Eco-tourism in Kerala, managed by forest department, has found huge takers and their popularity is likely to rise further in the coming years. The department generated an income of Rs. 137.31 crore through ticket sales from eco-tourism activities conducted by various wildlife divisions in 2017-18. There are 60 such sites in Kerala.
The scenic Athirappilly waterfall, known as Niagara of India, generated Rs. 47.77 crore followed by Parambikulam division which generated a sum of Rs. 29.41 crore. The eco-tourism spots did see a huge number of visitors with 12.68 lakh visitors in the same period, as many as 24,537 foreigners 42,032 students visited these spots.
Of Kerala’s total geographical area of 38,863 sq km, 29.65% is forest area, which is around 11,521.81 sq km. A major portion of this includes six national parks, 17 wildlife sanctuaries and one community reserve. Kerala has a wealthy wildlife population with the tiger population alone increasing by 73 to 190 in the past 35 years, said the latest forest data available with the department. The elephant population increased from 4,286 to 5,706 in the past 14 years, pointing to the fact that the core forest area is more or less intact. The population of Nilgiri Thar, which lives in the mountain landscapes of southern Western Ghats, has increased from 743 to 1,420 from 2008-16.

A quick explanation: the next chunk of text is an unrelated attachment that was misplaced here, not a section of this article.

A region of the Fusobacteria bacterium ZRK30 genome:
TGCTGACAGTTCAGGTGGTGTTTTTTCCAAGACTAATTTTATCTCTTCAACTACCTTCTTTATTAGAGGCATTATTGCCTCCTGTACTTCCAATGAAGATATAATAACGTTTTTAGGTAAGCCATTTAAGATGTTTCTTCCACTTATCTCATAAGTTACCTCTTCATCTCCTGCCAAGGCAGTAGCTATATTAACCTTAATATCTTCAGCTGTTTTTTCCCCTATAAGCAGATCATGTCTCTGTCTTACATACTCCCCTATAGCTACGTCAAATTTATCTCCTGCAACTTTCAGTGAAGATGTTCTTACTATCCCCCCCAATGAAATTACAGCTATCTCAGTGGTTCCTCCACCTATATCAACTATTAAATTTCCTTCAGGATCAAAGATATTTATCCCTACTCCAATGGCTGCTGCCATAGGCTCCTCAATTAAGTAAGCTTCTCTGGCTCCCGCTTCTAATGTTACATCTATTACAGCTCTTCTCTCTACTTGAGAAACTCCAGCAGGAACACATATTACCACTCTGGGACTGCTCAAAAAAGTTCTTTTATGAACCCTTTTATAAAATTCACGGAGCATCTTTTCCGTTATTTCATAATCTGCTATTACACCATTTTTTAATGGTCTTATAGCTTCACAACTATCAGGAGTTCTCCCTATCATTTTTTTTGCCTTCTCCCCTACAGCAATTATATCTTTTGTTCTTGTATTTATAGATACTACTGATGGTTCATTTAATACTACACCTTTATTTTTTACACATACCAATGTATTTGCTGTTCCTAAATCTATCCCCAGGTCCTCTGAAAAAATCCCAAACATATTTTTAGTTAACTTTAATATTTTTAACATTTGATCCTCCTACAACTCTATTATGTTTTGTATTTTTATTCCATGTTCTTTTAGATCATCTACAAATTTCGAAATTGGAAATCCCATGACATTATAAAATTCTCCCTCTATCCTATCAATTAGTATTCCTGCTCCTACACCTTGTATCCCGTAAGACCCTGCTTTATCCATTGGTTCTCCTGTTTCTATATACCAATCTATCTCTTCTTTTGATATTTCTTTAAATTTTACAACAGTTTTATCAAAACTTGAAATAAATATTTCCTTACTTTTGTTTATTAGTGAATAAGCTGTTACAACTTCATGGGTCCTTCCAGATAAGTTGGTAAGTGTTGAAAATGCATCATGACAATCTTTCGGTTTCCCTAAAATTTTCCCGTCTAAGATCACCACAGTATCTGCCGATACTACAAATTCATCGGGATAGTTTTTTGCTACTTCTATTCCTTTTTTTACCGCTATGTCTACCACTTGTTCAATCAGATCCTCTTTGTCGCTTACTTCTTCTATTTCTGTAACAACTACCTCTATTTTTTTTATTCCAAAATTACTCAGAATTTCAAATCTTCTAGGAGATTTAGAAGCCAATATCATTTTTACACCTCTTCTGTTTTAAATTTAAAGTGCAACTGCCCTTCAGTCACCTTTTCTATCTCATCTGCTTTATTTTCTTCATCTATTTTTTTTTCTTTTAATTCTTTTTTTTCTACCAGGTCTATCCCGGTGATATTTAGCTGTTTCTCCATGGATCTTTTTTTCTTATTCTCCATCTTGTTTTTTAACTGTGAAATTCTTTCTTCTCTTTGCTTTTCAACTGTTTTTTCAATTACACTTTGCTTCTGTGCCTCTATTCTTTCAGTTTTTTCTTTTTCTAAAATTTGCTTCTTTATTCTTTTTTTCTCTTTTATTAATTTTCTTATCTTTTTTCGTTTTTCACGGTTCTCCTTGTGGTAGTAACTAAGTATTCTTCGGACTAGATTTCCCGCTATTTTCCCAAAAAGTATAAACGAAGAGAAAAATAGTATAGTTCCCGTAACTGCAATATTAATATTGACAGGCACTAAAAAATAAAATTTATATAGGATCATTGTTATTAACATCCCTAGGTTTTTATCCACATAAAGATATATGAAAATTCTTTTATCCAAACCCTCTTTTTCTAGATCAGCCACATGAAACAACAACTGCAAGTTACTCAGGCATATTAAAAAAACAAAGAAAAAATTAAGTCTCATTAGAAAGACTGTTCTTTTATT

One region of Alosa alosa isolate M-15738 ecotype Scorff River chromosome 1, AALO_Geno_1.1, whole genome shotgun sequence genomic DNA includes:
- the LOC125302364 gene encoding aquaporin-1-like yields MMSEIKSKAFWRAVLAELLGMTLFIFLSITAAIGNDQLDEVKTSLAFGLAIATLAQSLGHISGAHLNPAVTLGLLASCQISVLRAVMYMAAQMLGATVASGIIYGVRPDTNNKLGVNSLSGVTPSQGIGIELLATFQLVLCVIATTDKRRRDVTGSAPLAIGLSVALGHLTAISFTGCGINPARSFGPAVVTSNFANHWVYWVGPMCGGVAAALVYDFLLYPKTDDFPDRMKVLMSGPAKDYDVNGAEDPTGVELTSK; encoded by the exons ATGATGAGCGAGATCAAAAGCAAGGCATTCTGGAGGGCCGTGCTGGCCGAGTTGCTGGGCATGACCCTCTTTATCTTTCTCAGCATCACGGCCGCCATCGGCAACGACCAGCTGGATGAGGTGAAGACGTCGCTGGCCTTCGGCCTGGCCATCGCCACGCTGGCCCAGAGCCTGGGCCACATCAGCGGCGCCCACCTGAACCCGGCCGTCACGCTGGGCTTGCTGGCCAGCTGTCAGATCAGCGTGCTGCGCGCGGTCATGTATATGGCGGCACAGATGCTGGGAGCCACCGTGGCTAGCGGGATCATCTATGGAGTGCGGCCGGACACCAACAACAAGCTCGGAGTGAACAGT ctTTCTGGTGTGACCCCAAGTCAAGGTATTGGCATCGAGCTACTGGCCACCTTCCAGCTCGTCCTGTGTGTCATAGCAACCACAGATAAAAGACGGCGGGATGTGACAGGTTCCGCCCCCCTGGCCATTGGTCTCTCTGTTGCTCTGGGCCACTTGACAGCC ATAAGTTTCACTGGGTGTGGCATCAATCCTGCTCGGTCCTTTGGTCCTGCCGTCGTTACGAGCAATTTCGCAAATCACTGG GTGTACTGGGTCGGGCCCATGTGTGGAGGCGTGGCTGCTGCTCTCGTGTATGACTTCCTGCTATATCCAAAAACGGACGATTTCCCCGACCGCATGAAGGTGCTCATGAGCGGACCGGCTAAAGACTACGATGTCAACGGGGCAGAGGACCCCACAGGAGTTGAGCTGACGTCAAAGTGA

The 400 forest protection committees and 190 eco-development committees (EDC) play a huge role in promoting the programmes of Periyar and Parambikulam tiger reserves. They have ensured inclusivity by employing tribesmen in the area as watchers, guides and guards.
Forest revenue generated in 2017-18 was Rs. 245.42 crore while the set target was Rs. 341.32 crore. The total expenditure in 2017-18 was Rs. 587.15 crore. Forests contribute substantially to the non-tax revenue of Kerala in the form of sales mainly that of timber and other forest produce.